Submixing in Home Recording
Submixing is essential if you have a recorder with fewer tracks than you have instruments. The advantage of creating submixes is that you can get by with fewer tracks. The disadvantage is that you can’t make many changes to the sound or volume of the individual instruments after you record them.
Recording by using submixes presents challenges that overdubbing doesn’t. Here are some points to keep in mind:
Make sure that each instrument sounds the way that you want it to sound on the final mix. You can still make minor adjustments to EQ and effects, but only to the entire submix group.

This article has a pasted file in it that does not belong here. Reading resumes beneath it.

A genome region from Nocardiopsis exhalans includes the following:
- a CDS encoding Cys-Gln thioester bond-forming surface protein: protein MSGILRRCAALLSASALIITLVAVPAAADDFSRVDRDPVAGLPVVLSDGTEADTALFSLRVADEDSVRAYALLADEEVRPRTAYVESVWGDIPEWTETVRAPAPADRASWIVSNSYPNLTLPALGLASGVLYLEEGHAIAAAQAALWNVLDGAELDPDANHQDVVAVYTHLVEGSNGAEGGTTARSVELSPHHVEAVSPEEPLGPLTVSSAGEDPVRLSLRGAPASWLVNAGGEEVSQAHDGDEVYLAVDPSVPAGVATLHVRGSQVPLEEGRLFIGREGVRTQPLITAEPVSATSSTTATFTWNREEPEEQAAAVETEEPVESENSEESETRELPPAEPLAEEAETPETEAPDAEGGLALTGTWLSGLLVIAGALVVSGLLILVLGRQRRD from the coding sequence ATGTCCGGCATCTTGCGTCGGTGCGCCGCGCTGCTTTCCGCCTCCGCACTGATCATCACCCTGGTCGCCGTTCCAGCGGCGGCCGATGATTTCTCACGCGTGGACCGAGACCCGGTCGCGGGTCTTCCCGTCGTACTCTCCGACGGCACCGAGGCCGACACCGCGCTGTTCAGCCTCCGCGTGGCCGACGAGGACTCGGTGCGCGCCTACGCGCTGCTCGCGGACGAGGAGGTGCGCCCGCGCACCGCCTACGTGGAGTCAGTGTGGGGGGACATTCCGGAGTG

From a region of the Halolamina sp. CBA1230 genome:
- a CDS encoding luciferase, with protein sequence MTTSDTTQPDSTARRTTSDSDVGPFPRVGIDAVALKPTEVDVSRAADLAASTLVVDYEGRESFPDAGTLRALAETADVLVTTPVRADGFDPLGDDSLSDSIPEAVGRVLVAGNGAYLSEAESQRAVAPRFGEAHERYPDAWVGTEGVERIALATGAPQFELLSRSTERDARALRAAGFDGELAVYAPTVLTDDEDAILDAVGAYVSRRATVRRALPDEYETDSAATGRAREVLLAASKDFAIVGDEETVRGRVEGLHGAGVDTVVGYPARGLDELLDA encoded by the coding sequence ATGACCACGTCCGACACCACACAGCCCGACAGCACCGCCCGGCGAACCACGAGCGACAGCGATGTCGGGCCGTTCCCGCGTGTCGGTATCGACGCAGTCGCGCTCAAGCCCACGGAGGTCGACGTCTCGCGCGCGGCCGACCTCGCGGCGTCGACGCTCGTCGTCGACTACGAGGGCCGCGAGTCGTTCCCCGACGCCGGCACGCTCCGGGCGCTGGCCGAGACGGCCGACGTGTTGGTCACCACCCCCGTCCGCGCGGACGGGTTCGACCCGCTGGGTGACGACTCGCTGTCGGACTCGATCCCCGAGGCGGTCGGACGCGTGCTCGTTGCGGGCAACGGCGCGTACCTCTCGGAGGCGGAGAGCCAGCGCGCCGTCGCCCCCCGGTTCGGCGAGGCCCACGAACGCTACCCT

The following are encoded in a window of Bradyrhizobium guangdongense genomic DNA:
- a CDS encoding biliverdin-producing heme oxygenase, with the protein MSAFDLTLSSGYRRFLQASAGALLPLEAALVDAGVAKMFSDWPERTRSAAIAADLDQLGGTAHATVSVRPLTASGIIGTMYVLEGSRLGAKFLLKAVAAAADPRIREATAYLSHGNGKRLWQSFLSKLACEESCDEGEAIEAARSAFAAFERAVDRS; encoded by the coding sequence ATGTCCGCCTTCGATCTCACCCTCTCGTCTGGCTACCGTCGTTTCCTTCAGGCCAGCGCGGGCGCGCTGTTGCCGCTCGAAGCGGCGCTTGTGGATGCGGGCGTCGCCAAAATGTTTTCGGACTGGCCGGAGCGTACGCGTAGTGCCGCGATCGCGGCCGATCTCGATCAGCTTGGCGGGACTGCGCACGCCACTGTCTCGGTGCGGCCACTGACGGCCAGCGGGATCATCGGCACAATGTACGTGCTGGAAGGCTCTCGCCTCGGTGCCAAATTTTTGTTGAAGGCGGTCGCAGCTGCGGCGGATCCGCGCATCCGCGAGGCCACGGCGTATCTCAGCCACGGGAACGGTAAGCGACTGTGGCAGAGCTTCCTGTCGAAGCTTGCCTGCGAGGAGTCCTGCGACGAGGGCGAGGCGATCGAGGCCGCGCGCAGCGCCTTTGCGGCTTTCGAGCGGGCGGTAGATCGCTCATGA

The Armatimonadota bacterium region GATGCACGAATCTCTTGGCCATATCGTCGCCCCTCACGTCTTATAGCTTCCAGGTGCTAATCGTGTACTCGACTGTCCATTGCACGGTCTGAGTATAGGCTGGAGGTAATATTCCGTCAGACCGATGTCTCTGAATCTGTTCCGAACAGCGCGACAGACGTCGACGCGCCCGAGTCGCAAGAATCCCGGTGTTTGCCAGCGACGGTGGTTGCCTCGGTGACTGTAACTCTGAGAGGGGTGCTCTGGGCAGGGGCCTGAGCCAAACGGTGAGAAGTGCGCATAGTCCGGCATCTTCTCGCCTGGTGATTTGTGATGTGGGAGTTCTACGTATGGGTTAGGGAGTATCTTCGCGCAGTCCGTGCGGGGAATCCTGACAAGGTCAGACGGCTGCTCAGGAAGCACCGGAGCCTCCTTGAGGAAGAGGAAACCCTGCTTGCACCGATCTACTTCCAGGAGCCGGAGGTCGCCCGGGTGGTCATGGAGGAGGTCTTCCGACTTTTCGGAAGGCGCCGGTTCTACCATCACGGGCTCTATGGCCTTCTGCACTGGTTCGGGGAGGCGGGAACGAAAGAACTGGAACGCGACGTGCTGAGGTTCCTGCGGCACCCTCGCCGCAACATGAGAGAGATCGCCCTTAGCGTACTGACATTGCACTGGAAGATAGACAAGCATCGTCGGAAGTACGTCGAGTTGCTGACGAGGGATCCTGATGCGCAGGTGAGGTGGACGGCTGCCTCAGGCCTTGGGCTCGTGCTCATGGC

Before you record, make sure that each instrument’s volume is where you want it to be relative to the volume of the other instruments.
Decide where in the stereo field you want each instrument. This is called panning, and it determines how far left or right each instrument can be heard.
This can take time to set up, but if you’re limited on available tracks, you can record a lot of instruments on few tracks.
If you’re not sure exactly how you want the final submix to sound, you can record more than one version onto separate tracks and use a bounce procedure after you’ve recorded. This gives you more time to experiment with alternate versions of your submix.